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Faye Belgrave is interim dean of equity and community partnerships, university professor, professor of psychology and founding director of the Center for Cultural Experiences in Prevention in the College of Humanities and Sciences. Her work is community focused, promoting the welfare of African American adolescents and young adults. More recently, her projects involve substance abuse and sexual education health care, such as HIV prevention and education to Black students and young adults in the community. Her two decades with VCU gives her a unique perspective on the environmental, social and cultural challenges at the university and Richmond as well as on the current global pandemic that is also disproportionately affecting Black Americans: COVID-19.
Over the past two decades, what changes have you witnessed in the types of research conducted by VCU faculty, specifically related to minorities and health inequities?
One notable change has been in the interdisciplinary nature of research. Certain faculty have always been interested in health inequities and ways to attenuate these inequities but more and more faculty are coming together from different units to understand and address health inequities. For example, I am a psychologist but was a member of April Kimmel’s [an economist in the School of Medicine’s Department of Health Behavior and Policy] team to explore geographical and other factors that relate to access to HIV treatment among racial/ethnic groups.
I have also observed more mutually respectful and collaborative community partnerships. In fact, for the [VCU] iCubed cores, these are required. In the past, African American and Latinx communities have experienced health disparities, created by oppressive systems of racism and discrimination, and then studied (mostly by white researchers) who benefited without any real change in the community. I think this is changing as there is more attention and effort devoted to genuine community partnerships so that participants in our studies contribute to and benefit from our research. So, I would say, exploitation of Black and brown people in health disparity research is at least acknowledged as a bad thing and in some cases, real change is being made.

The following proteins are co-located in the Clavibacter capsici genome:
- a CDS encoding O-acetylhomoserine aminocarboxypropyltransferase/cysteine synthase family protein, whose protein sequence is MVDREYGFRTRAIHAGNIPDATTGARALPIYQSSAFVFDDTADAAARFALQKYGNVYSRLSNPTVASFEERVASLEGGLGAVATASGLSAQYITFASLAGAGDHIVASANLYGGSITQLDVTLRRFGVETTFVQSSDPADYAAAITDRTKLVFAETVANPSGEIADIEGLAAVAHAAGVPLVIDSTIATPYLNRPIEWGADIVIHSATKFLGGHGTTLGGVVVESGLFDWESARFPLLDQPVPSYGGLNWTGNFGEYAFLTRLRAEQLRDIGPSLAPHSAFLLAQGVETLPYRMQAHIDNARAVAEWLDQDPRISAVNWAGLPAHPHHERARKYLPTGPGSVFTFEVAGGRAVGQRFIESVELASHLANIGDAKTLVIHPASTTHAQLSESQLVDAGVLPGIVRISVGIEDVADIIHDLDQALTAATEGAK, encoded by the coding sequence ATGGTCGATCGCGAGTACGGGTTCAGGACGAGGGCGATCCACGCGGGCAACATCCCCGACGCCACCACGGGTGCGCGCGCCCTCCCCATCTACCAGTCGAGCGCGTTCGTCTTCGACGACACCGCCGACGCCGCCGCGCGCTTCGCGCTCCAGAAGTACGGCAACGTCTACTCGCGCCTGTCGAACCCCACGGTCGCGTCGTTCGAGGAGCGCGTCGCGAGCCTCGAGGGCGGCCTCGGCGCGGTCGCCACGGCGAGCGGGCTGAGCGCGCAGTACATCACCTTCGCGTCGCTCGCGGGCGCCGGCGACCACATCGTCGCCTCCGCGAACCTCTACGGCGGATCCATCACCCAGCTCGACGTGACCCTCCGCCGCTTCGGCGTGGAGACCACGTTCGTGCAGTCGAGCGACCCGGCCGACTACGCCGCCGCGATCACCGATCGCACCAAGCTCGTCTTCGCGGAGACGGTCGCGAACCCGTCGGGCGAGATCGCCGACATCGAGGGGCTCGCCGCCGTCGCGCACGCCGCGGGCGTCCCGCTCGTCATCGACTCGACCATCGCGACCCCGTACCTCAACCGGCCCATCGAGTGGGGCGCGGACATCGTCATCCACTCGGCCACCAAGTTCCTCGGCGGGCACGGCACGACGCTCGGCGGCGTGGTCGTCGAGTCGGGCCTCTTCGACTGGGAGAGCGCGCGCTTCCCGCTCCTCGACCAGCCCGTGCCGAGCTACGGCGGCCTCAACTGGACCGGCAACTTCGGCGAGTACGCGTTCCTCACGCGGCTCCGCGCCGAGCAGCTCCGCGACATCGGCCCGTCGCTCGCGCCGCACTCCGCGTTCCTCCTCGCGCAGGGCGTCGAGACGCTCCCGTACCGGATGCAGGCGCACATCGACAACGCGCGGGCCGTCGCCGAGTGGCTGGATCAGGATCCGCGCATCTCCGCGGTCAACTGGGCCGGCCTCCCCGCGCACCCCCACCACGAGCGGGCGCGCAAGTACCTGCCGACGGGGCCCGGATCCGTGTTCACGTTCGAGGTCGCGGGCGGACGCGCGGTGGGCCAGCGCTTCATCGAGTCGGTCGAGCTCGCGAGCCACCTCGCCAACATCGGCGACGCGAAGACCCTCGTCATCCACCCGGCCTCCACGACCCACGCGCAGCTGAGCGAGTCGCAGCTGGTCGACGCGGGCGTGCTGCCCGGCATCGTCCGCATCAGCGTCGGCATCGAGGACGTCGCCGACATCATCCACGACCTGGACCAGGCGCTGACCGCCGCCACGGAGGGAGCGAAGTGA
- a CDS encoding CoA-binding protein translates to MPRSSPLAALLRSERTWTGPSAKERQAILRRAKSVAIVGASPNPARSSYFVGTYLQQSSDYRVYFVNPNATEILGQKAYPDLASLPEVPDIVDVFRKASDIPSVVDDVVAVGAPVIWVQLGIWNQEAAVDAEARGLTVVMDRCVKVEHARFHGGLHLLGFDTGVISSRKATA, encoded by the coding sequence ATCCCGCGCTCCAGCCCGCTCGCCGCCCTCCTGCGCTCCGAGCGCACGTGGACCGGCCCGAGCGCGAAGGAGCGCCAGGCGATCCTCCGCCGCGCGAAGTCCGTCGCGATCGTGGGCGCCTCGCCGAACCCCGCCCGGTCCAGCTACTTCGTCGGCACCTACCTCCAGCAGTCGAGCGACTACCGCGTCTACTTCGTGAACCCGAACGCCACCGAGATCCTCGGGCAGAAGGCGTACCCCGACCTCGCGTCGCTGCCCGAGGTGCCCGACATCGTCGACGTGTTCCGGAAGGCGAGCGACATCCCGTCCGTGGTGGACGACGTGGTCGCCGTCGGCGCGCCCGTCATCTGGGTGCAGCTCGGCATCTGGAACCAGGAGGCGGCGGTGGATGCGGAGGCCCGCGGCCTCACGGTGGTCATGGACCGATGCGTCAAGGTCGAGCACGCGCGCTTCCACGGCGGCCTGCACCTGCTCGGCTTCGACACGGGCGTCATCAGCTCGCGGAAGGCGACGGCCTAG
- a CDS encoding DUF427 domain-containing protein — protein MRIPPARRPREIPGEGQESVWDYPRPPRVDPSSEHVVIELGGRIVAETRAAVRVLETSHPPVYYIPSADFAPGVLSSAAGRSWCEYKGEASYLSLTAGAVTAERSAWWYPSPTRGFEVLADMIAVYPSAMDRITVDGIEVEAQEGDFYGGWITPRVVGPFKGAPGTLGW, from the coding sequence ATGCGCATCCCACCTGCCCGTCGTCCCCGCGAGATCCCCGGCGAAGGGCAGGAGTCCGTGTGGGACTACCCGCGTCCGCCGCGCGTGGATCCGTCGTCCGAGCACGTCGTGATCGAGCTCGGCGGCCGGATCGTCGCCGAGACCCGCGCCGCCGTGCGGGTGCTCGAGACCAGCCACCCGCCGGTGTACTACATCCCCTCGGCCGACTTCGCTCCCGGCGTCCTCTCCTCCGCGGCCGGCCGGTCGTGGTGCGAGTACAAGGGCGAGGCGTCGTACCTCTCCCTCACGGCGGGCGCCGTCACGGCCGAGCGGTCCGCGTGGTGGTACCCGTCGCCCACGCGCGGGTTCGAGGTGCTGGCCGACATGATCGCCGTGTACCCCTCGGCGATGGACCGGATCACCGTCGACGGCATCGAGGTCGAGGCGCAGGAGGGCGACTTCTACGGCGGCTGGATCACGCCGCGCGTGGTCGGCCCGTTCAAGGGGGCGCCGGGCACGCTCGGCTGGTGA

There are still insufficient numbers of underrepresented minority researchers conducting health disparity research at VCU and elsewhere.
“There is more attention and effort devoted to genuine community partnerships so that participants in our studies contribute to and benefit from our research.”
As public health officials try to reach out to communities of color regarding the current pandemic, are there any lessons from the HIV pandemic that might be applicable?
As with HIV, we realize that the folks who are most affected by the COVID-19 pandemic are least likely to be the recipients of information and prevention resources. It was only when messages were delivered within African American communities by African Americans including African Americans living with HIV that the seriousness was realized. So, I think public health officials need to think about the delivery of the message. They also must be realistic about the context in which many African American and other racial/ethnic minorities live. Messages and materials delivered in places where vulnerable populations work and live are important. Also, more recently we see large gaps in COVID-19 vaccinations for people of color and other vulnerable populations. These disparities relate to lack of access and not just reluctance on getting vaccinations. Unfortunately, as we see with other health disparities, the people most affected are less likely to be vaccinated.
What can community leaders and public health officials do to encourage people to “trust the science”?
Since people of color are more affected by COVID 19, it makes sense to target messages to them. Taking lessons from other prevention and educational messaging programs for people of color (especially African Americans) this would involve faith-based institutions, community organizations and settings indigenous to people of color including social media sites; barbershops and beauty salons have been used as sites for health messages for several types of prevention programming. Finally, messages should be delivered by similar and relatable others including lay community leaders, leaders from faith-based institutions, etc. Having state public health officials making the appeals on
television or encouraging folks to visit the [Centers for Disease Control and Prevention website] is not going to be enough.